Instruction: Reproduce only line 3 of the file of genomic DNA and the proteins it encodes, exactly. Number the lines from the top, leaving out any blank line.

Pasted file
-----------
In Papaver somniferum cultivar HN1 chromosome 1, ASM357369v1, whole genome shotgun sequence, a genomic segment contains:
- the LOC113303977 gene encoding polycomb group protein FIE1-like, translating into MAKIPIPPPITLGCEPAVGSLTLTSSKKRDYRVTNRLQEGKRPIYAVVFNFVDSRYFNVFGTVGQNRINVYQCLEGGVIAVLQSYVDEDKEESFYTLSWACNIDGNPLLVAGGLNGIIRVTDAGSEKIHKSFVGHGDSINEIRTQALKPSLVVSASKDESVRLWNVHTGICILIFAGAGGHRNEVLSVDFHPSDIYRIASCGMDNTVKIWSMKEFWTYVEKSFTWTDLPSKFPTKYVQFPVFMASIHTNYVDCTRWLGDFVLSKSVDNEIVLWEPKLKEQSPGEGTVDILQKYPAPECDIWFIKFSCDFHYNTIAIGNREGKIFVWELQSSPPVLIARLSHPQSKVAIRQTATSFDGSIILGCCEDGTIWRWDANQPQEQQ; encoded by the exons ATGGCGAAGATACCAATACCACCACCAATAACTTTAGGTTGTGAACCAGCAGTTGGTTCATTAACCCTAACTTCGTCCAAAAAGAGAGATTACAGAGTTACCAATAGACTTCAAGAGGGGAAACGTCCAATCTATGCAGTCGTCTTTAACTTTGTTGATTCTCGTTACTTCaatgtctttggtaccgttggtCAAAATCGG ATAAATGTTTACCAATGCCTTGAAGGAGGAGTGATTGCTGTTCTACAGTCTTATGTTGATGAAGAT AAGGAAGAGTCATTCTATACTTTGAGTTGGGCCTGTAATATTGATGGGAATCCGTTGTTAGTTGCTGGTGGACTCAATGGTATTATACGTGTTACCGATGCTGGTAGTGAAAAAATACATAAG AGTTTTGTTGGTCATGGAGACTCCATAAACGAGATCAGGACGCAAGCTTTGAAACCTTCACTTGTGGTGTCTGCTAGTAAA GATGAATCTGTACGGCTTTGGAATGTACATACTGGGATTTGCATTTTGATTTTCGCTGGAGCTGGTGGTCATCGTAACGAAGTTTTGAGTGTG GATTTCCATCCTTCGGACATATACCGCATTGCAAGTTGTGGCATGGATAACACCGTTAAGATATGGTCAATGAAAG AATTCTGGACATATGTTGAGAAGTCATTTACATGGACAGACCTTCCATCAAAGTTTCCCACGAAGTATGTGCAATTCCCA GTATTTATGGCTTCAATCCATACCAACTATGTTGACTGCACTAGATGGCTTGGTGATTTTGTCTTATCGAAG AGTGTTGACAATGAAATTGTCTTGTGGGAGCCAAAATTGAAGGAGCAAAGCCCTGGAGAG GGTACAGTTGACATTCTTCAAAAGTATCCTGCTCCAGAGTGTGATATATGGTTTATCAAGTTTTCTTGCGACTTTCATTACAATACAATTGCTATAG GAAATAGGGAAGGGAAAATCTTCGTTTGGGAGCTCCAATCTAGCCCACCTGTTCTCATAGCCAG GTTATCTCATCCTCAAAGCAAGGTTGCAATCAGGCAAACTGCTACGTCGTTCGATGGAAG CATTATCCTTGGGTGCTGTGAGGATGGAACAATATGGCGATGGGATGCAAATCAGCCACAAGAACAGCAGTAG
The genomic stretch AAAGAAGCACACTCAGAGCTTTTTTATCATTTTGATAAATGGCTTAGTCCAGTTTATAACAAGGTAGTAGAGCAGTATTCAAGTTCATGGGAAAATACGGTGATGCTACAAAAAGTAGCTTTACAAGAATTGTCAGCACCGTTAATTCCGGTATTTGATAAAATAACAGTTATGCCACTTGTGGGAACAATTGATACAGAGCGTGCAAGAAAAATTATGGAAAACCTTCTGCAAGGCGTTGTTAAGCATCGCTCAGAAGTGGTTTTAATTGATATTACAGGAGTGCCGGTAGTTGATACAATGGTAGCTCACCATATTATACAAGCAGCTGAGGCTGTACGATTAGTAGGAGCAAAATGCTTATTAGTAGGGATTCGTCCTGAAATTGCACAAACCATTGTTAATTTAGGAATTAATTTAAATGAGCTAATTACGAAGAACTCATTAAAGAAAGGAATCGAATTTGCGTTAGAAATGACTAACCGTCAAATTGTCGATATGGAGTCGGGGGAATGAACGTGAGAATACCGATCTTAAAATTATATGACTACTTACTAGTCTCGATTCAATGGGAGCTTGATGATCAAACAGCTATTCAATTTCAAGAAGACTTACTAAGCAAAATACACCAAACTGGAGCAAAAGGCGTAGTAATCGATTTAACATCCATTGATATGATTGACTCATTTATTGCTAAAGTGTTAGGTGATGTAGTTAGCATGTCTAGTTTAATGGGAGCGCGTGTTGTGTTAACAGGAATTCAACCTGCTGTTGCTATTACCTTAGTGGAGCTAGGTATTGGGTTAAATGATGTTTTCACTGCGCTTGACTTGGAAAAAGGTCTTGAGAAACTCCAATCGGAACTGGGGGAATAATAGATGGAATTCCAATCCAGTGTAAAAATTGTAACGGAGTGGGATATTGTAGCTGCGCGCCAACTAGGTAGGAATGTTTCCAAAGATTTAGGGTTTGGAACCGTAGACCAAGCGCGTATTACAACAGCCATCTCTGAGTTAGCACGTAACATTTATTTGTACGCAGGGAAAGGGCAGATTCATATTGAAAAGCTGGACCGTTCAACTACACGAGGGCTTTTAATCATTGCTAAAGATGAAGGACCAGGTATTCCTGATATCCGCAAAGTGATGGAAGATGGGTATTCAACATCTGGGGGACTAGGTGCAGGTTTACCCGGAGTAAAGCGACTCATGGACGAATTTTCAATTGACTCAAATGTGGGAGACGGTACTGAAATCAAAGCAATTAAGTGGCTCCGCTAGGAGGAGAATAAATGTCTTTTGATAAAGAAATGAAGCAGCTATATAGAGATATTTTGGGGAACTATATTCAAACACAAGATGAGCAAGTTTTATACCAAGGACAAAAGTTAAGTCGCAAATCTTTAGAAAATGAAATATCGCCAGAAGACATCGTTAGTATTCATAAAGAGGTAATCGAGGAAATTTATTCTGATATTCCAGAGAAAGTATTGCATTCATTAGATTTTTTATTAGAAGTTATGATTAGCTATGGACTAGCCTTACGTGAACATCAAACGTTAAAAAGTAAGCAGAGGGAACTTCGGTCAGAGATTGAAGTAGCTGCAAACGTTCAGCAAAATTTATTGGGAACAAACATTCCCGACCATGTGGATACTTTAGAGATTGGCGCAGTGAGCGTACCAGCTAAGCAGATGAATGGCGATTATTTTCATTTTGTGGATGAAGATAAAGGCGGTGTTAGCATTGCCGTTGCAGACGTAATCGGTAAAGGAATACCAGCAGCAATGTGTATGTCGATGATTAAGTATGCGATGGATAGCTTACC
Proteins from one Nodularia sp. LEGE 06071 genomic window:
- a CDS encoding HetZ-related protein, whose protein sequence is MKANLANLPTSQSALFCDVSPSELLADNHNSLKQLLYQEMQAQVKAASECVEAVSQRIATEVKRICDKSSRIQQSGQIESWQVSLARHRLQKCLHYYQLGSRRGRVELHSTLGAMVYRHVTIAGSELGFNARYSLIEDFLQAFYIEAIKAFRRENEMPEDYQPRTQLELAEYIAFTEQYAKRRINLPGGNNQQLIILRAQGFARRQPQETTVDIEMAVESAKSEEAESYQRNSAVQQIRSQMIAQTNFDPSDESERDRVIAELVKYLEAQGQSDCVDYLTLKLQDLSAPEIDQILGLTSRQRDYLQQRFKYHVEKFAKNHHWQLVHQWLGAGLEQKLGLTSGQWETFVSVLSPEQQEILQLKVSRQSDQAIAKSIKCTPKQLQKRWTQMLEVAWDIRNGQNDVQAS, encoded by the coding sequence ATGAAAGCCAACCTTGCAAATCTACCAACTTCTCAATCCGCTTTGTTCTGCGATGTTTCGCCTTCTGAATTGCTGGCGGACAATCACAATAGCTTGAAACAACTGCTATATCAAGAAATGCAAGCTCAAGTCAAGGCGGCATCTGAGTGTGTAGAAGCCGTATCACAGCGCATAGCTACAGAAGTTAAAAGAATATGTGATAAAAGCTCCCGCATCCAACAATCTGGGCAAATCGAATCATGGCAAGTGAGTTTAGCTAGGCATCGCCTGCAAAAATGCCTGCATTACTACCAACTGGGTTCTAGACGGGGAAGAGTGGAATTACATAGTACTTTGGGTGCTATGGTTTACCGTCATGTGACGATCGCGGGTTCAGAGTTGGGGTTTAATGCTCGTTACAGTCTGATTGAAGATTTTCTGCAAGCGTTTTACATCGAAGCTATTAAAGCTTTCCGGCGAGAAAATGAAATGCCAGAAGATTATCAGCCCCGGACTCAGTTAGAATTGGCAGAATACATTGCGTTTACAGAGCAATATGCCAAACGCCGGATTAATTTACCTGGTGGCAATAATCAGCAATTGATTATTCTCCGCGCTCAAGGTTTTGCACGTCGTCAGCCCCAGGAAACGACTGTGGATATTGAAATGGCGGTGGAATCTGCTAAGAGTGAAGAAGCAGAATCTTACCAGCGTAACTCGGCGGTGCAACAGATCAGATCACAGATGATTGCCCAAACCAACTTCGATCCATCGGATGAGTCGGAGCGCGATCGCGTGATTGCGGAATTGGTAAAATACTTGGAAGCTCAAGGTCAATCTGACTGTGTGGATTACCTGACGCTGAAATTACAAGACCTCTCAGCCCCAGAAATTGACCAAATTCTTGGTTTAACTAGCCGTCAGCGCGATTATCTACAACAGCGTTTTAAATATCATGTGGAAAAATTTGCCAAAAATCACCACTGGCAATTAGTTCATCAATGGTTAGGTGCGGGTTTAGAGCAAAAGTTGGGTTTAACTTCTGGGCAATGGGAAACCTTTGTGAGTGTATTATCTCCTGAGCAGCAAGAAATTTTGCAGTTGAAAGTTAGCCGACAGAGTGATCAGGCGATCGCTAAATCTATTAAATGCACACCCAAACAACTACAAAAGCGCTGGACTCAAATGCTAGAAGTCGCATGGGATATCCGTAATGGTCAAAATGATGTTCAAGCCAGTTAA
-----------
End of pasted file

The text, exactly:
The genomic stretch AAAGAAGCACACTCAGAGCTTTTTTATCATTTTGATAAATGGCTTAGTCCAGTTTATAACAAGGTAGTAGAGCAGTATTCAAGTTCATGGGAAAATACGGTGATGCTACAAAAAGTAGCTTTACAAGAATTGTCAGCACCGTTAATTCCGGTATTTGATAAAATAACAGTTATGCCACTTGTGGGAACAATTGATACAGAGCGTGCAAGAAAAATTATGGAAAACCTTCTGCAAGGCGTTGTTAAGCATCGCTCAGAAGTGGTTTTAATTGATATTACAGGAGTGCCGGTAGTTGATACAATGGTAGCTCACCATATTATACAAGCAGCTGAGGCTGTACGATTAGTAGGAGCAAAATGCTTATTAGTAGGGATTCGTCCTGAAATTGCACAAACCATTGTTAATTTAGGAATTAATTTAAATGAGCTAATTACGAAGAACTCATTAAAGAAAGGAATCGAATTTGCGTTAGAAATGACTAACCGTCAAATTGTCGATATGGAGTCGGGGGAATGAACGTGAGAATACCGATCTTAAAATTATATGACTACTTACTAGTCTCGATTCAATGGGAGCTTGATGATCAAACAGCTATTCAATTTCAAGAAGACTTACTAAGCAAAATACACCAAACTGGAGCAAAAGGCGTAGTAATCGATTTAACATCCATTGATATGATTGACTCATTTATTGCTAAAGTGTTAGGTGATGTAGTTAGCATGTCTAGTTTAATGGGAGCGCGTGTTGTGTTAACAGGAATTCAACCTGCTGTTGCTATTACCTTAGTGGAGCTAGGTATTGGGTTAAATGATGTTTTCACTGCGCTTGACTTGGAAAAAGGTCTTGAGAAACTCCAATCGGAACTGGGGGAATAATAGATGGAATTCCAATCCAGTGTAAAAATTGTAACGGAGTGGGATATTGTAGCTGCGCGCCAACTAGGTAGGAATGTTTCCAAAGATTTAGGGTTTGGAACCGTAGACCAAGCGCGTATTACAACAGCCATCTCTGAGTTAGCACGTAACATTTATTTGTACGCAGGGAAAGGGCAGATTCATATTGAAAAGCTGGACCGTTCAACTACACGAGGGCTTTTAATCATTGCTAAAGATGAAGGACCAGGTATTCCTGATATCCGCAAAGTGATGGAAGATGGGTATTCAACATCTGGGGGACTAGGTGCAGGTTTACCCGGAGTAAAGCGACTCATGGACGAATTTTCAATTGACTCAAATGTGGGAGACGGTACTGAAATCAAAGCAATTAAGTGGCTCCGCTAGGAGGAGAATAAATGTCTTTTGATAAAGAAATGAAGCAGCTATATAGAGATATTTTGGGGAACTATATTCAAACACAAGATGAGCAAGTTTTATACCAAGGACAAAAGTTAAGTCGCAAATCTTTAGAAAATGAAATATCGCCAGAAGACATCGTTAGTATTCATAAAGAGGTAATCGAGGAAATTTATTCTGATATTCCAGAGAAAGTATTGCATTCATTAGATTTTTTATTAGAAGTTATGATTAGCTATGGACTAGCCTTACGTGAACATCAAACGTTAAAAAGTAAGCAGAGGGAACTTCGGTCAGAGATTGAAGTAGCTGCAAACGTTCAGCAAAATTTATTGGGAACAAACATTCCCGACCATGTGGATACTTTAGAGATTGGCGCAGTGAGCGTACCAGCTAAGCAGATGAATGGCGATTATTTTCATTTTGTGGATGAAGATAAAGGCGGTGTTAGCATTGCCGTTGCAGACGTAATCGGTAAAGGAATACCAGCAGCAATGTGTATGTCGATGATTAAGTATGCGATGGATAGCTTACC